Then Mum died. All I could find was an old exercise book. I ripped out the used pages and just started writing letters to her, telling her how I was feeling, asking her questions. I’d write down all my fears, frustrations, joys. Sometimes I’d write so urgently, and for so long, that my hand cramped up and I struggle now to decipher what I wrote. As long as I could write, I was never alone, and I would never go mad from grief. Writing was and still is catharsis.

Unbeknownst to my conscious brain, writing was happening in other parts of my life too. During my final year at Liverpool University, as part of a communications module, I had to write a piece intended for The New Scientist on a topic of my choice. I submitted 300 words about a new treatment for erectile dysfunction. My professor pulled me into her office and interrogated me – where had I plagiarised it from? This was in 1998, the internet was still in it’s infancy and plagiarism hadn’t even crossed my mind as a tool to aid my frankly, pitiful grades. She awarded me 75% and gave me the very strong impression that she was keeping an eye on me. She did not believe that a borderline 2:2 student was capable of that. Later, in my ‘mature’ studies for Physiotherapy, I enjoyed the part where all my research was done, and I could ‘craft’ the essay.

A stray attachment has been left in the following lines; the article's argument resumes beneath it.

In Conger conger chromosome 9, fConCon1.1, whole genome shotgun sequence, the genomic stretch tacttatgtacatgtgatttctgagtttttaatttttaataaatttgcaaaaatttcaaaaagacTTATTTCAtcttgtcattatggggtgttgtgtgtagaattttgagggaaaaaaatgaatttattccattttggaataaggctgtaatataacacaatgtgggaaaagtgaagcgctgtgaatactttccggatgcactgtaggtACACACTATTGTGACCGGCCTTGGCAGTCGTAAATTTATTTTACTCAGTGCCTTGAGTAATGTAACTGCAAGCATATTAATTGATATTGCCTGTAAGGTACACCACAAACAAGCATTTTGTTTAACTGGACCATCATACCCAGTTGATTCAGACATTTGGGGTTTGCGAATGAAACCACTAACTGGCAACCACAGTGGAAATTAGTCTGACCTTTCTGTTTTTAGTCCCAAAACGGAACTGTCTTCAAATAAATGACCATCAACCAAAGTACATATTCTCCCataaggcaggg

While travelling, I continued to keep journals, and enjoyed rewriting theses into entertaining emails for family and friends. I had a brief spell attending a night class in creative writing, in the hope that I could challenge my writing a bit more and stretch my personal experiences and imagination into stories. But the poet teacher told me my hard grafted homework poem was archaic, and pulled it apart ruthlessly. I never went back. I later ran into a man who had also been in the class. He remembered a line from my poem, and told me that everyone left after that because she gradually bullied them all away.


In the last few years I have written less frequently. The reason is, because I’m happier now. ‘Happy’ is a big word and the complexity of why a person feels happy is not for this post, but in essence, I have love in my life. So I found whenever I sat down to write, I’d feel a bit stuck. I had no need to offload anymore, because everything is just fine. But I missed writing. I missed the quiet contemplation. I missed the way my racing thoughts would unravel onto the page, forming orderly reasoning. I missed the sense of relaxation and time lost. I missed getting to the end of another notebook and going out to choose a new one. I missed choosing a short poem to write on the first page – a poem that chimed with how I felt at that time in my life. So starting this blog was in part a way to rediscover that.